If you’re looking to add a new weapon to your pitching arsenal, look no further than the slider pitch. This article will teach you how to throw a slider that is sure to confound batters at the plate. With just a little practice, you’ll be throwing this elusive pitch like a pro!
- A slider is a pitch in baseball that resembles a fastball and a curveball because of its velocity and breaking motion.
- The slider is also referred to as a “breaking ball” because of the path it takes from the pitcher to home plate.
- The slider pitch has been a part of baseball for approximately 100 years but has become more prominent recently with the evolution of hard-throwing closing pitchers.
- To throw a successful slider, pitchers use a similar arm angle and delivery motion to their fastball just until the point they release the ball.
- When released, the pitcher should have a very firm grip on the ball with the thumb and middle finger and then snap the wrist downward, almost as if snapping your fingers.
Throwing a slider
A slider is a type of pitch resembling a fastball and a curveball because of its velocity and breaking motion. Like the curveball, the slider is also referred to as a “breaking ball” because of the path it takes from the pitcher to home plate.
The slider pitch has been a part of baseball for approximately 100 years but has become more prominent recently with the evolution of hard-throwing closing pitchers.
What is a slider pitch?
A slider pitch is a hybrid between a fastball and a curveball. To clarify, the slider is thrown with a higher velocity than a curveball and with a similar velocity to a regular fastball.
Second, the slight spin on the ball during its release will break like a curveball but with less overall movement than the curve. Those two qualities make it a hybrid pitch, though it is technically referred to as a breaking pitch and not a kind of fastball.
Why is it called a slider pitch?
The exact origin of the name is unknown, but its first reference appeared in writing in 1936. Sportswriter John Ward wrote in Baseball Magazine about a young pitcher named George Blaeholder: “Blaeholder’s strong point is his fastball.” He generally throws this with a side-arm motion which gives the ball a curious sweep to one side as it crosses the plate…. batters have named it the ‘slide ball’.”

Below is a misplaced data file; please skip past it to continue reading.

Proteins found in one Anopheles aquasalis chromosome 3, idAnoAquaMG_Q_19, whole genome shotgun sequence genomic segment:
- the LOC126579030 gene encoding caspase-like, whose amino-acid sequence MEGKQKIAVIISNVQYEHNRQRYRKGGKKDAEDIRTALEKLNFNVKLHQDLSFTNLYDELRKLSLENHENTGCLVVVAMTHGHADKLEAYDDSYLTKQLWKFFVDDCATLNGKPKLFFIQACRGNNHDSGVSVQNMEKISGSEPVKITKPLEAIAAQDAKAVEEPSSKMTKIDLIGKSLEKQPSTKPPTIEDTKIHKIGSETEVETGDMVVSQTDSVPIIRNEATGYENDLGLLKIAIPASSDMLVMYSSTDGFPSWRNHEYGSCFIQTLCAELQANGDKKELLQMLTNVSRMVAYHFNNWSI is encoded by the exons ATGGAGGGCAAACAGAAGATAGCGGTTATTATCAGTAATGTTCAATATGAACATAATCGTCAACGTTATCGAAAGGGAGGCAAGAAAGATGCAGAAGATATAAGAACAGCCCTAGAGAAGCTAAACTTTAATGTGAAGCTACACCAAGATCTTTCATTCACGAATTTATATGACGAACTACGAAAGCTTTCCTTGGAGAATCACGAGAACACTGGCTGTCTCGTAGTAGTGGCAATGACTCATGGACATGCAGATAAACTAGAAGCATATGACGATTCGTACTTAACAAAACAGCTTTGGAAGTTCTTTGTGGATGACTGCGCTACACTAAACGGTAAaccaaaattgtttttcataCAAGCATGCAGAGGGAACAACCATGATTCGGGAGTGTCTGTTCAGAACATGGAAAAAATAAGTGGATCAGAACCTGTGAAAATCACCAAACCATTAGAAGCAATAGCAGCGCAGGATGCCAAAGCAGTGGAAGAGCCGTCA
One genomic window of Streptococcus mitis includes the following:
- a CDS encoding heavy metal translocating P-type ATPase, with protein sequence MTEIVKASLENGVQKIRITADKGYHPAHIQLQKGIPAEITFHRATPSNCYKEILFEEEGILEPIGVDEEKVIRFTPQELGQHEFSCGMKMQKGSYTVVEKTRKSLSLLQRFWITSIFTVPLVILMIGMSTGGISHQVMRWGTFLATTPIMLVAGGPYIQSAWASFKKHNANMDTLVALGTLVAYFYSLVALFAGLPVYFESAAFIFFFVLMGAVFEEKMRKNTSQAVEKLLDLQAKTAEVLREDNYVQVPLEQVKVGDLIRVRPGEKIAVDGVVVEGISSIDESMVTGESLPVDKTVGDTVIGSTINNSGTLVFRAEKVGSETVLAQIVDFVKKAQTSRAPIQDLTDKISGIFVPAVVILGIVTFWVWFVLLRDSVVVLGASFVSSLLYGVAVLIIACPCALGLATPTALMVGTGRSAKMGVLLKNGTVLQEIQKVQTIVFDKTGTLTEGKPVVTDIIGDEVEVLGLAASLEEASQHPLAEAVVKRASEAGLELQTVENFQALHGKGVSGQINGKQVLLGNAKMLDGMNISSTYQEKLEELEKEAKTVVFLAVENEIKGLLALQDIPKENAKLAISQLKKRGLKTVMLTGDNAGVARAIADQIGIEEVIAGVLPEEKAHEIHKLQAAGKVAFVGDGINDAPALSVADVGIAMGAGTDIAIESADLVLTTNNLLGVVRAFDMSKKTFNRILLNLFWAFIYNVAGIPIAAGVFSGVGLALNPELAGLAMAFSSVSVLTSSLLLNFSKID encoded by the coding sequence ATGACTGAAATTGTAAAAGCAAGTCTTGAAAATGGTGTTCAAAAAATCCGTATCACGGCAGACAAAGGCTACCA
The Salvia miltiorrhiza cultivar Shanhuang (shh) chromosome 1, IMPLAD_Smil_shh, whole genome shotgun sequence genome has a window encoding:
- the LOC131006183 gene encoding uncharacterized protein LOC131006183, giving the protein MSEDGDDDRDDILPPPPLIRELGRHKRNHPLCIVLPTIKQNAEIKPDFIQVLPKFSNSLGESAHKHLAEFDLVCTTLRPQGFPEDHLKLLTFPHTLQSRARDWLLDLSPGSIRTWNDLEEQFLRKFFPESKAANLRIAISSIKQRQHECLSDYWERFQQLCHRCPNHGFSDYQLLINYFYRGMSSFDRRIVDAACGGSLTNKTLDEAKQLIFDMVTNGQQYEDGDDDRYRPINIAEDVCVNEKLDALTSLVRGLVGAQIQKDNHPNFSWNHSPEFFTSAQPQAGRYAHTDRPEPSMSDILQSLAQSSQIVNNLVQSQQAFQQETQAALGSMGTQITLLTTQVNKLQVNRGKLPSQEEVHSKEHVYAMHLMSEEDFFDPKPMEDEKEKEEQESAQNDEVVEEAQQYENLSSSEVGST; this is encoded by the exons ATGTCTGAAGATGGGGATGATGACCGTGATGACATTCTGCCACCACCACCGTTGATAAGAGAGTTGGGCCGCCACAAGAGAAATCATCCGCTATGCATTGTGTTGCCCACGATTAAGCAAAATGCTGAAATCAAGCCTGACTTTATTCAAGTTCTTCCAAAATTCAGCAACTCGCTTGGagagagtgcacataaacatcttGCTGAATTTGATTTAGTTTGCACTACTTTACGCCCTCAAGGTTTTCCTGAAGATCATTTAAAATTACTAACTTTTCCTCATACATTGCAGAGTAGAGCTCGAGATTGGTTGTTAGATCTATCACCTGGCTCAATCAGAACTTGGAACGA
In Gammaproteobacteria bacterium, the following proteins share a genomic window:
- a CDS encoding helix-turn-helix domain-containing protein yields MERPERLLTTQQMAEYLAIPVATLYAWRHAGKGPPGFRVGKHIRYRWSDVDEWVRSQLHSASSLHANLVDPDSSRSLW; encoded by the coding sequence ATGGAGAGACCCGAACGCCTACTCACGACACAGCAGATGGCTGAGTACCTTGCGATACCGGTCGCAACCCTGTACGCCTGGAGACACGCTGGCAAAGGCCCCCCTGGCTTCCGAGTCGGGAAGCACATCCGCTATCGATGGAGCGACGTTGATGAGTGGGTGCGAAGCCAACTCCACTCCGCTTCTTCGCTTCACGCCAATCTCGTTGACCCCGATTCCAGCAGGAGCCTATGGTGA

Since then, the name “slider” has become synonymous with the movement of the pitch. When the ball leaves the pitcher’s hand, it travels on a straight path to home plate. Once the ball is a few inches from the plate, it breaks like a curveball, but with less movement. When you watch a slider at regular speed, it appears as if the ball is “sliding” downward at the end, giving the pitch its name.
Throwing a slider: The 4 steps
How a pitcher grips the ball to throw a slider is similar to the traditional grip of a curveball. There are many variations, and pitchers have different grips, but the traditional slider is mostly taught one way. To start, the thumb and the middle finger are on top of the baseball’s seams around the ball’s center. The index finger is then placed next to the middle finger with slightly less pressure on the ball to assist with the spin.
2. Arm Angle
Similar to a fastball, a slider can be thrown at various angles, from side-arm to over the top of the head. However, the purpose of a slider is to trick the hitter into thinking they are seeing a fastball coming. So, pitchers are coached to use the same arm angle and delivery motion as their fastball just until the point they release the ball. The less time a hitter has to react to a pitch, the better the success rate of the pitcher.
3. Spin Movement
The success of the slider depends on the speed of the spin that the pitcher can put on the baseball. As a rule, the slider is supposed to be disguised as a fastball until the very last minute, when the pitcher snaps the wrist downward and pulls their arm across the body. This motion puts a rapid spin on the ball, which causes the ball to break slightly as it reaches home plate.